“Rochester,” Philip warned.
“Then you made him your Master of the Wardrobe, or did he suggest it? I can never tell who the servant of whom is.”
“That’s enough, fool.”
Rochester sighed. “Very well. Come along, Vilas. A puppet could get killed making the wrong joke around here.”
Four hours into the day and the Sandurian ambassador, Luthais Talbert, was still droning though his opening remarks. His counterpart from Voral seemed to be staring at a tapestry over Luthais’ shoulder. Philip shifted in his seat, attempting in vain to keep the gold braid lining his epaulettes from chafing his neck. Adrian had insisted Philip wear the uniform instead of his robes of state, citing the need to show strength before the delegations. Again, Adrian had picked up on something, since apart from the ambassadors, the delegations were composed of generals, admirals, and marshals awash in medals and gold braid. They were nearly identical, Philip mused, all dour men with white hair and long moustaches in uniforms identically trimmed but for the jacket colors. A door opened, and Adrian, still wearing the black jacket from the previous day, took up a station on the wall across from Philip. His Master of the Wardrobe clasped his hands behind him and looked attentively at Luthais as he droned on. The diamond pin at Adrian’s collar sparkled in the sunlight.
The shiniest bauble in the room. I wonder what Rochester would say about all this?
Philip dismissed the thought. He had always tolerated Rochester out of tradition and a certain boyhood fondness, but that was at an end. The fool and his master had gone too far last night, mocking what they couldn’t possibly understand. How easy it was to cast stones from the back row and tear down what others had built. What had Rochester and the puppetmasters ever contributed to the greater good?
Philip realized Luthais’ sonorous voice had stopped, and faces from both delegations turned towards him.
What was he supposed to do? Answer a question? Was it now Voral’s time for opening remarks? As panic crept in, Philip’s eyes sought out Adrian, who gave a barely perceptible nod and stepped forward.
“My Lords, before we take up the opening comments from Voral, it is His Majesty’s pleasure to adjourn for a quarter hour.”
As the groups broke up, Adrian came to Philip and leaned close to his ear.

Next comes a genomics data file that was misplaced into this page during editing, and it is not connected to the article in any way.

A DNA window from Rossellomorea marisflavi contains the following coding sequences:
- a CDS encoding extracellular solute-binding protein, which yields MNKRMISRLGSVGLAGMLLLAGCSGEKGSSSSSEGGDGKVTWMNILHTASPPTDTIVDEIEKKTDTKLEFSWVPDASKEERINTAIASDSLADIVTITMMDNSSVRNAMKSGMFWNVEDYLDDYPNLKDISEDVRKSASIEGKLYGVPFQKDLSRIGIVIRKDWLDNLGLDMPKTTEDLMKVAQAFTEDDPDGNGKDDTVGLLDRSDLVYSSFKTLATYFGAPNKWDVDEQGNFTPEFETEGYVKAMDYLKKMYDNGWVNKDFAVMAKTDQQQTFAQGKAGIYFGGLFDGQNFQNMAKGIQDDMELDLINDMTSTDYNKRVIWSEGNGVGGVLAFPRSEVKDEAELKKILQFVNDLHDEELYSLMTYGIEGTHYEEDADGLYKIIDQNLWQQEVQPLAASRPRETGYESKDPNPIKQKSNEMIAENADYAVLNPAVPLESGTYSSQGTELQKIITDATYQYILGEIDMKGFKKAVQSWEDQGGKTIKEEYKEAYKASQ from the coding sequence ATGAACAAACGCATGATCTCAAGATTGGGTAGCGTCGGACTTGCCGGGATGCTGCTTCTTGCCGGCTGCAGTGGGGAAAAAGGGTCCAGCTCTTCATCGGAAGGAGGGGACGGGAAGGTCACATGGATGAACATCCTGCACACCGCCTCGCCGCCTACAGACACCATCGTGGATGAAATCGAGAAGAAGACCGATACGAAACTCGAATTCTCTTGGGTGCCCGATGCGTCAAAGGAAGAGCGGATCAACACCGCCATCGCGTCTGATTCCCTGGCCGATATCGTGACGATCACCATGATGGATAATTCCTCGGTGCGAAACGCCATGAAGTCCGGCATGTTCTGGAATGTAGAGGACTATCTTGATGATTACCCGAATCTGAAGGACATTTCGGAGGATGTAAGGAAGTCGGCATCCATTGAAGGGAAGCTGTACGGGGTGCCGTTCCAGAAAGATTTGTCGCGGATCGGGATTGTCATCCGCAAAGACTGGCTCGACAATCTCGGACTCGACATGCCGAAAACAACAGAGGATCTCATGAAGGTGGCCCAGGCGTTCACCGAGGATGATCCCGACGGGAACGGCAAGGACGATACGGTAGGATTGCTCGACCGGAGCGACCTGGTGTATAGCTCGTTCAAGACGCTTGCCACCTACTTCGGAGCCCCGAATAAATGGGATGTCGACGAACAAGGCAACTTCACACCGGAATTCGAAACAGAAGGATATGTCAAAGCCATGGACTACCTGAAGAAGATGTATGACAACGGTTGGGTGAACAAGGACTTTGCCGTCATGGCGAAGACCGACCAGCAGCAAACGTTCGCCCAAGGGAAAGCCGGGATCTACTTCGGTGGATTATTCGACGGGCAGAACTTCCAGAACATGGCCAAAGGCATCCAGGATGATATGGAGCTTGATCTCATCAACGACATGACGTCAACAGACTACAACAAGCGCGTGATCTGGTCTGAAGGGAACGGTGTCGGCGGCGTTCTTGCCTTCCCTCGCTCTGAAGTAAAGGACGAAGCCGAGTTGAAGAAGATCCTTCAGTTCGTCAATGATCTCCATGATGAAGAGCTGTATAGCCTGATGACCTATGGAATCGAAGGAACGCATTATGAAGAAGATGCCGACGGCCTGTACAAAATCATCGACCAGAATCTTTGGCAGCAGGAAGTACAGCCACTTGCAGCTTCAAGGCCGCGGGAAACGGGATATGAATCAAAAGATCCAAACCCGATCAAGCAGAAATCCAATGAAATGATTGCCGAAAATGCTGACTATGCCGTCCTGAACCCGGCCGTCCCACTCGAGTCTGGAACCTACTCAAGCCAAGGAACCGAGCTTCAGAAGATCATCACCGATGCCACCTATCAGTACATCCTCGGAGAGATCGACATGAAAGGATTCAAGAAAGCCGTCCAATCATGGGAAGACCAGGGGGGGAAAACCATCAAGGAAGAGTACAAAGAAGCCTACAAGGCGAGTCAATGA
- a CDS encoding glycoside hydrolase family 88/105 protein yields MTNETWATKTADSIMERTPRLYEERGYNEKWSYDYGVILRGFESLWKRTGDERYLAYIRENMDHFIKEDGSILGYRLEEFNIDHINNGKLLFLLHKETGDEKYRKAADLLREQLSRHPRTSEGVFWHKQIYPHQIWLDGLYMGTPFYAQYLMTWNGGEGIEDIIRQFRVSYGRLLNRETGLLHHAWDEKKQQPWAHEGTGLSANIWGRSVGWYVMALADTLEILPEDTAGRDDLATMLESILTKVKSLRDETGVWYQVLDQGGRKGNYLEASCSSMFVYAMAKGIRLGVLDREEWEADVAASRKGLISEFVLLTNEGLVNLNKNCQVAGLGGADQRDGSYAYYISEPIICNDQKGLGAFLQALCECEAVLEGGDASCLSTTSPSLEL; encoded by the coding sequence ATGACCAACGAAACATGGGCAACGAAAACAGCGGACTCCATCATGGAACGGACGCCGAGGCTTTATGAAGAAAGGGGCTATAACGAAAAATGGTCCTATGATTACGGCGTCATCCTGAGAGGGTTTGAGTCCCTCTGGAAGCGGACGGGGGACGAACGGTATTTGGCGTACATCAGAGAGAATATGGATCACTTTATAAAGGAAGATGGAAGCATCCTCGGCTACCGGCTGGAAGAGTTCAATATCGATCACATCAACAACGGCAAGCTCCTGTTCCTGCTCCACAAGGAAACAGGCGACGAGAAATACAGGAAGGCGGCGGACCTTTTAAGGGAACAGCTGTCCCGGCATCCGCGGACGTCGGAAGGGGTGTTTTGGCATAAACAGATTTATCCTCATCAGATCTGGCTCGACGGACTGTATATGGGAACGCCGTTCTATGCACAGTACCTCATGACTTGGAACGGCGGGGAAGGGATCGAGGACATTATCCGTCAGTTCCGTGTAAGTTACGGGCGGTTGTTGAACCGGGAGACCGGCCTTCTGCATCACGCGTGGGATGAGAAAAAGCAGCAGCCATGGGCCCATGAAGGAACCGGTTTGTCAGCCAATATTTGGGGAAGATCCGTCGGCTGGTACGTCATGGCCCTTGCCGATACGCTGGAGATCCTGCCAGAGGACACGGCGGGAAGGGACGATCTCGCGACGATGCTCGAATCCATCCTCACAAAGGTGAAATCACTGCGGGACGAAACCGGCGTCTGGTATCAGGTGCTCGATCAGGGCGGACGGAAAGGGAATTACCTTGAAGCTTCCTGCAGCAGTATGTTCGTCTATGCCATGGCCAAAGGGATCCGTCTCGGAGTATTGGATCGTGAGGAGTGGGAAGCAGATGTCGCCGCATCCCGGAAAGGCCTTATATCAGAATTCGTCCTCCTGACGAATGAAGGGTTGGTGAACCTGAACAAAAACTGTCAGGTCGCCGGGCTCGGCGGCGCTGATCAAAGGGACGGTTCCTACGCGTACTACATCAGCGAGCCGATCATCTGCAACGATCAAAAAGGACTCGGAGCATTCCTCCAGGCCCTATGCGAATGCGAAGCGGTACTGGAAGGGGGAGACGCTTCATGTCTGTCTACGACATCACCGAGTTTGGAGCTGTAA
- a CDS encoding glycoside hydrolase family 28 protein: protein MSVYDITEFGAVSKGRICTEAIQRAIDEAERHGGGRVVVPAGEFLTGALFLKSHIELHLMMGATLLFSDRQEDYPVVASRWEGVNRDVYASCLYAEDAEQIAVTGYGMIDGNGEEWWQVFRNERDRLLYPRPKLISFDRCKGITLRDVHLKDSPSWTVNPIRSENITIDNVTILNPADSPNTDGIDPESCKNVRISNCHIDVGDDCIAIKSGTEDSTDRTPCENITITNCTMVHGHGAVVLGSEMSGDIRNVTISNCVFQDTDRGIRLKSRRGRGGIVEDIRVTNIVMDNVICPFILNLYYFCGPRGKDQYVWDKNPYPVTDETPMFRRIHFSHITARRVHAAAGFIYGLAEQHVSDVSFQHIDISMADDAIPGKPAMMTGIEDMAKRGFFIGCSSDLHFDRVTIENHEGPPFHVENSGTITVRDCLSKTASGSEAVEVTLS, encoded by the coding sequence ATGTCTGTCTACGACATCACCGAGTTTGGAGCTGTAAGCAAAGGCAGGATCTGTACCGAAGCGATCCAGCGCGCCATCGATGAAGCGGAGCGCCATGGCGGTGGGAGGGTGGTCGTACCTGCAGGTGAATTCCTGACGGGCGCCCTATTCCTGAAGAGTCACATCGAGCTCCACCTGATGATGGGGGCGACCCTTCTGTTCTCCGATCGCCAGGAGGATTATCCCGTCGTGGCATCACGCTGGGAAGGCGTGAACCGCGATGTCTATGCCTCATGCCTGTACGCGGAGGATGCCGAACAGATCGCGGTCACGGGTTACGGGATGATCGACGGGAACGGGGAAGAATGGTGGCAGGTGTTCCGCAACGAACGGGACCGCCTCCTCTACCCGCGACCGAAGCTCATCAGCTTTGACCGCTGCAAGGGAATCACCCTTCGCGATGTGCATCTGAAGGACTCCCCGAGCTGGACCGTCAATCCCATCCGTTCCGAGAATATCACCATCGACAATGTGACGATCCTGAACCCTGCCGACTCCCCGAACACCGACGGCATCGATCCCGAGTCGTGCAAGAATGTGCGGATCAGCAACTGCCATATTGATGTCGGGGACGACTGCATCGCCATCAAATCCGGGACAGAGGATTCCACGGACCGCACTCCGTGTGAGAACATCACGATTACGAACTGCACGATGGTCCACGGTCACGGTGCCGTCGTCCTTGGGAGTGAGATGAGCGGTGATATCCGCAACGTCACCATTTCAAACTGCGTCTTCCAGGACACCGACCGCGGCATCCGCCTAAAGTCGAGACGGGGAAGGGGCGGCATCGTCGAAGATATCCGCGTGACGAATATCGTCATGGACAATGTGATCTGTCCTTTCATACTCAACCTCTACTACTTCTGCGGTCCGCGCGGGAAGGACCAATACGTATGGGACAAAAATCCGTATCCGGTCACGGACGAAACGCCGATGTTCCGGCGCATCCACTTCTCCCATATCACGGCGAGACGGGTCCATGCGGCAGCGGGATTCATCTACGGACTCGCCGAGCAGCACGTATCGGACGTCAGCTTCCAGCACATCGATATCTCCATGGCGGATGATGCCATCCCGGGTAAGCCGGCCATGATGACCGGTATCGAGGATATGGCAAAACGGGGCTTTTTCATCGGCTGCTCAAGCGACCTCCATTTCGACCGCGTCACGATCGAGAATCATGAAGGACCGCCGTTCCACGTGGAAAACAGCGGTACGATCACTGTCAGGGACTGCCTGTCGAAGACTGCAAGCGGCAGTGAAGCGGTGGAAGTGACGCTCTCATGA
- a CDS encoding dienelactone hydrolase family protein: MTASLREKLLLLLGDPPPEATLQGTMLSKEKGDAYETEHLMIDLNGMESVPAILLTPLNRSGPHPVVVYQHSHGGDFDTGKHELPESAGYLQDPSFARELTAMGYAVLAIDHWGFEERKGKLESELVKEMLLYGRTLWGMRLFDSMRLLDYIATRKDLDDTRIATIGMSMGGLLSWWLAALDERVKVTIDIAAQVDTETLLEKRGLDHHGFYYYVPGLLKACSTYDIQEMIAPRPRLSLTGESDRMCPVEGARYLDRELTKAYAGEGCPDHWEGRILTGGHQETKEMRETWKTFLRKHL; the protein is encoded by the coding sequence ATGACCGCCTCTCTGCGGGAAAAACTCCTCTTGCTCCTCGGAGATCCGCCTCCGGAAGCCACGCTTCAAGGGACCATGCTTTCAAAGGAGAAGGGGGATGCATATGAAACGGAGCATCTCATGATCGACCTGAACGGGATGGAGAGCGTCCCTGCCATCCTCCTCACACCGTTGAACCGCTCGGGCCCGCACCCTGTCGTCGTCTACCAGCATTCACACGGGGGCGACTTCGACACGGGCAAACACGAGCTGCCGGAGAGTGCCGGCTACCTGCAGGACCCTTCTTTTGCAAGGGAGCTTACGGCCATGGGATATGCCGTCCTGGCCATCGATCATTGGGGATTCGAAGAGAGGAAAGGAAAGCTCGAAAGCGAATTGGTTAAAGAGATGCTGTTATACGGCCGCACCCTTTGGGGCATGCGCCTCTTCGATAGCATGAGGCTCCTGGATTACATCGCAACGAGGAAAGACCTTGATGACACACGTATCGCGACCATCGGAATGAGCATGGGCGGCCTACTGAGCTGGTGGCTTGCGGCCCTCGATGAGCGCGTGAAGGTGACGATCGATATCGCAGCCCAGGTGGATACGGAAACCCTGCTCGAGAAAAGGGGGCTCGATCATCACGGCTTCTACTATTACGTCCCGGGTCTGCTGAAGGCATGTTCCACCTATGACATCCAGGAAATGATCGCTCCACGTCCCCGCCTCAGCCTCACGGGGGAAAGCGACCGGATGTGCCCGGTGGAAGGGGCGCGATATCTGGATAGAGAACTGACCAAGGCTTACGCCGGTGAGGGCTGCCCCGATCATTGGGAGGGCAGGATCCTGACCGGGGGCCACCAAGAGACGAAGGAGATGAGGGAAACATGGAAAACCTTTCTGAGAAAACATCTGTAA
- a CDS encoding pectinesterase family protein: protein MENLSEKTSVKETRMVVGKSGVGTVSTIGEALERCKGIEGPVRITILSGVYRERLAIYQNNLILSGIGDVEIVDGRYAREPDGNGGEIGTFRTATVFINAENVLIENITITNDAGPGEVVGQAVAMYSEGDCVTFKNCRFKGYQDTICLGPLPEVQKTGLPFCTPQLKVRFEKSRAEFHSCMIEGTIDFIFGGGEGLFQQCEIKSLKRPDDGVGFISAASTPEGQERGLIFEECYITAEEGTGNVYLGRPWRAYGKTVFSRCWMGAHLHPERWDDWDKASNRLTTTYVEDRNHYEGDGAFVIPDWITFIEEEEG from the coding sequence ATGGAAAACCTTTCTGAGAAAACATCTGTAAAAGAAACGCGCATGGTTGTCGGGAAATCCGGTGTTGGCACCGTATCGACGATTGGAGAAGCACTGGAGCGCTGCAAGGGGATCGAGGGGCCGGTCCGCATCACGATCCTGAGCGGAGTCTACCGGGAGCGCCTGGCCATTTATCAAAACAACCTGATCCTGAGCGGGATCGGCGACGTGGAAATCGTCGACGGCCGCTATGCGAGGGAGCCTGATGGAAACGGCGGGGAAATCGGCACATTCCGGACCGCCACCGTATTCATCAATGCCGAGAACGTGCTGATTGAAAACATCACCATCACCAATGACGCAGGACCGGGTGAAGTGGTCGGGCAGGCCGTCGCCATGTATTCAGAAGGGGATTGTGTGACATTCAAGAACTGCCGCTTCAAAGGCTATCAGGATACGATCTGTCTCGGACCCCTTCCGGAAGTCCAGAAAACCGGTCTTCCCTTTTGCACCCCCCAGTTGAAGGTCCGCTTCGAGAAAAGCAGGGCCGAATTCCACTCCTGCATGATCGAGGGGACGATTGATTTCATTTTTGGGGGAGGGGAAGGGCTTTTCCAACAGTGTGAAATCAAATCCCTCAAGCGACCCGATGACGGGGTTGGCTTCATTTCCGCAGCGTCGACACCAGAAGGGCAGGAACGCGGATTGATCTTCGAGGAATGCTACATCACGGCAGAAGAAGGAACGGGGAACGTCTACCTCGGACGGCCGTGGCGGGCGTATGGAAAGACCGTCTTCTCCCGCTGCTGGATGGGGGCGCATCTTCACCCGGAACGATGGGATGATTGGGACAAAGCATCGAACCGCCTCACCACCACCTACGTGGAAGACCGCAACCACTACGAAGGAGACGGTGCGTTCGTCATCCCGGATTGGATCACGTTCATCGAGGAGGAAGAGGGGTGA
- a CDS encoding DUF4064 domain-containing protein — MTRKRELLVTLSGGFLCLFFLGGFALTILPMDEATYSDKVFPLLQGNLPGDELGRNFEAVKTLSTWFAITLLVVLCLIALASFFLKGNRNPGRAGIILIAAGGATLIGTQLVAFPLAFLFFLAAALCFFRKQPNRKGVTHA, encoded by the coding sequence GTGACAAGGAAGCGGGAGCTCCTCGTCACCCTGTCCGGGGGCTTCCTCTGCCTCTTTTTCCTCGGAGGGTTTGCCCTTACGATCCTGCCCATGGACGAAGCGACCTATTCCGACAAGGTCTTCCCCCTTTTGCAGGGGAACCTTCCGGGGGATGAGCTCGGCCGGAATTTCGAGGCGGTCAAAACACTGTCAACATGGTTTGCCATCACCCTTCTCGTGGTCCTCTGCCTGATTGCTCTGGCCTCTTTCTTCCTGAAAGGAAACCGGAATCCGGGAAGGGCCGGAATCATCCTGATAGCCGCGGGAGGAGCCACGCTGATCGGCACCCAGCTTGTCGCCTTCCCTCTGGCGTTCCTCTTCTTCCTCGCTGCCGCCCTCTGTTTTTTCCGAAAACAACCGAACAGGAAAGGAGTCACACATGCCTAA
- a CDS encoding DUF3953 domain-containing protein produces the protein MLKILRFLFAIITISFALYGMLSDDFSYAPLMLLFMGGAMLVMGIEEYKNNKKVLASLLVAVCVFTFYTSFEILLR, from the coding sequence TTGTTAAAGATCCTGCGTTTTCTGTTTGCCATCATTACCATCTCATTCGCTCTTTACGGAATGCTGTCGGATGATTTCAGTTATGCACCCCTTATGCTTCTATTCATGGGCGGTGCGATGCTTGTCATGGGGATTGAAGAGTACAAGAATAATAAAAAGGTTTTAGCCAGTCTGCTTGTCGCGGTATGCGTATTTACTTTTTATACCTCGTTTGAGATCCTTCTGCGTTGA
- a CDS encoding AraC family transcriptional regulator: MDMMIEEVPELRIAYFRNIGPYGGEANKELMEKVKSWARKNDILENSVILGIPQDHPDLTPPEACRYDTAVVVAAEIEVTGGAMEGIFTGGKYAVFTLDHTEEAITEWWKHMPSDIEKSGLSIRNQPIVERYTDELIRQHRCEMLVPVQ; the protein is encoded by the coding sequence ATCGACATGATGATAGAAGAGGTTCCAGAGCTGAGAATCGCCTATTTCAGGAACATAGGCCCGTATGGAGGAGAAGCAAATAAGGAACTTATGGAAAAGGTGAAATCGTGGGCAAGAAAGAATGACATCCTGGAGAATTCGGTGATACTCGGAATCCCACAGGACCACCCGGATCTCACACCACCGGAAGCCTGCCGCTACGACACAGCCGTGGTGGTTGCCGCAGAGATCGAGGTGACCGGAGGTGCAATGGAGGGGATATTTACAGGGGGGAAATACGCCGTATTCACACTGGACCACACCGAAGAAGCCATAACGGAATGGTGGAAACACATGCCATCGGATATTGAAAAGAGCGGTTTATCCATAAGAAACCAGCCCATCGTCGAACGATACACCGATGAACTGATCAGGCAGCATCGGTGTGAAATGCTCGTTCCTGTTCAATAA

“We’ve had troubling news, Majesty. The puppetmaster has been found dead, murdered. Careful–” Adrian’s grip tightened over Philip’s elbow. “We don’t want to show any weakness in front of the delegations.”
Philip’s jaw clenched as he fought down the anger boiling in his chest. He looked past Adrian’s face to the diamond at his collar.
“How?” he managed at last.
“Poison, Majesty, I’m almost sure of it.”
“The coward’s weapon.”
“Or the assassin’s.”
Assassinate Vilas? “Who would assassinate a puppetmaster?’
Adrian shook his head. “Perhaps the fool saw something he shouldn’t have, and was silenced.”
“What of Rochester?”
Adrian seemed confused. “I’m not certain, Majesty. We found the puppetmaster’s body in a passageway off the kitchens, but no signs of the puppet”
“Well find it!”
“Your Majesty,” Adrian said with an edge to his voice, “we have more pressing matters than a lost toy. If the assassin is still about, we need to secure the envoys and your royal person.”
“Is this some scheme to shield us from suspicion, Master Adrian?” Philip asked.
Adrian scowled and tugged at his diamond. “If Your Majesty believes that we would act against him, take this now, and remember my service when the headsman’s axe falls.”
“If it takes a few swings, so be it,” laughed the man in black’s voice in his head.
Philip shuddered. “No, Master Adrian, do whatever you feel is necessary, but the peace talks must go on.”
Master Adrian bowed low. “Majesty.”
That night in his chambers, Philip could find no sleep. He rose from bed and navigated the cold stone floor from carpet to carpet so as not to wake Master Adrian, sleeping just outside the door. The ambassadors’ litanies blurred together in his mind to where he could no longer remember whose claim to a particular territory went with whom, or which viscount’s insult to a duke, earl, or pocket baron could no longer be tolerated. And through it all, Adrian darting in and out of the conference with his investigation’s details, but no news of what had happened to Puppermaster Vilas and Rochester.
A draft passed through the room’s fireplace, bringing a glow to the coals. Smoke stung at his eyes, so Philip went to the windows and opened them wider to freshen the air. He wondered if there was an assassin in the gardens below with a rifle. Would his breakfast would be poisoned with cyanide in his salt, or adder’s venom smeared on a fork? Philip ran a hand through his hair. The night was lost; he may as well summon Adrian and his coterie of guards to take him to the library.